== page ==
Website review by Jenny Bristol, Common Sense Education | Updated November 2019

FLEET

Science-based shipbuilding mission sim is valuable but shows its age

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Grades
6–12 This grade range is based on learning appropriateness and doesn't take into account privacy. It's determined by Common Sense Education, not the product's publisher.
Subjects & Skills
Science, Critical Thinking, College & Career Prep

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Pros: Students get an accurate feel for operating different kinds of ships; the game includes data on which to base additional lessons; there's a helpful user guide.

Cons: The science isn't explained in-game; not much direction is given in-game for what students are supposed to do; the website and game need a visual refresh.

Bottom Line: A serviceable simulation for teacher-led physics or engineering lessons, or for students to get a feel for how different types of ships are designed and handle on the open seas.

FLEET is a decent game to use for physics or engineering lessons, and especially for those students with an interest in joining the Navy, Coast Guard, or other ship-based careers. The game is free for everyone and, though it can possibly be used with upper elementary students -- where you can cover such topics as gravity, buoyancy, pushing, and pulling -- it's best for those in middle or high school, where you can delve into force, mass, buoyancy, acceleration/deceleration, F=ma, and other physics and engineering topics. Students can see immediate results after designing or modifying their ship designs, adding or relocating weight and other ship components. Higher-level classes can also use the included data to make related calculations.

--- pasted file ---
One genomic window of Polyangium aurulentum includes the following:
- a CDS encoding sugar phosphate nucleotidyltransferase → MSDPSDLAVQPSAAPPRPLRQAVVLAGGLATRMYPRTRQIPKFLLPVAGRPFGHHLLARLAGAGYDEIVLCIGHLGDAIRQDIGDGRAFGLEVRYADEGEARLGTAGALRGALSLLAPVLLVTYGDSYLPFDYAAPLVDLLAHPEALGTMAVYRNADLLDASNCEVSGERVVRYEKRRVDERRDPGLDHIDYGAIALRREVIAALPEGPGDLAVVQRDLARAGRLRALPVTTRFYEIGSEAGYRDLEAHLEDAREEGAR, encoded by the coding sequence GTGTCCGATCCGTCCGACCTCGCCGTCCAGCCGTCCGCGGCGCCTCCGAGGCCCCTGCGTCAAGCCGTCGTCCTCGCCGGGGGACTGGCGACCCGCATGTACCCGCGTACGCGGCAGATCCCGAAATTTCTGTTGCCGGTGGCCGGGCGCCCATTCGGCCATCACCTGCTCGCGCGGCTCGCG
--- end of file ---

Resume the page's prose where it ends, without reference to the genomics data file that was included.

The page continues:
Along with a thorough user guide, the website includes 10 Common Core standards-aligned lessons each for middle and high school classes, combining more hands-on science with the FLEET missions. Additionally, ASNE has a YouTube channel with tutorials and a full webinar explaining all parts of the game, and small grants are available to help schools implement the program.

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Created by the American Society of Naval Engineers (ASNE), FLEET helps students explore the complexities of both shipbuilding and operating ships on the open ocean, where they complete various missions including Search and Rescue, AUV (Autonomous Underwater Vehicle) Retrieval, Supply and Logistics, Combat Practice, and Heavy Seas Operations. Students begin by building ships specific to their current mission, following the required specifications and emphasizing maneuverability, speed, cargo, weapons, budget, or other aspects, as applicable. Students must include a hull, engine, rudders, propellers, and other options such as cargo, rescue boats, weapons, helicopter fuel, and more. Once built according to the specifications, their ship is put through a stability test in the dry dock area. If it fails, students must study the ship's engineering stats and make modifications until it passes. Next, they can test it on the open water in speed and maneuverability tests, and finally, take it on missions. To ramp up the difficulty, missions can be completed in sunny, foggy, or stormy weather.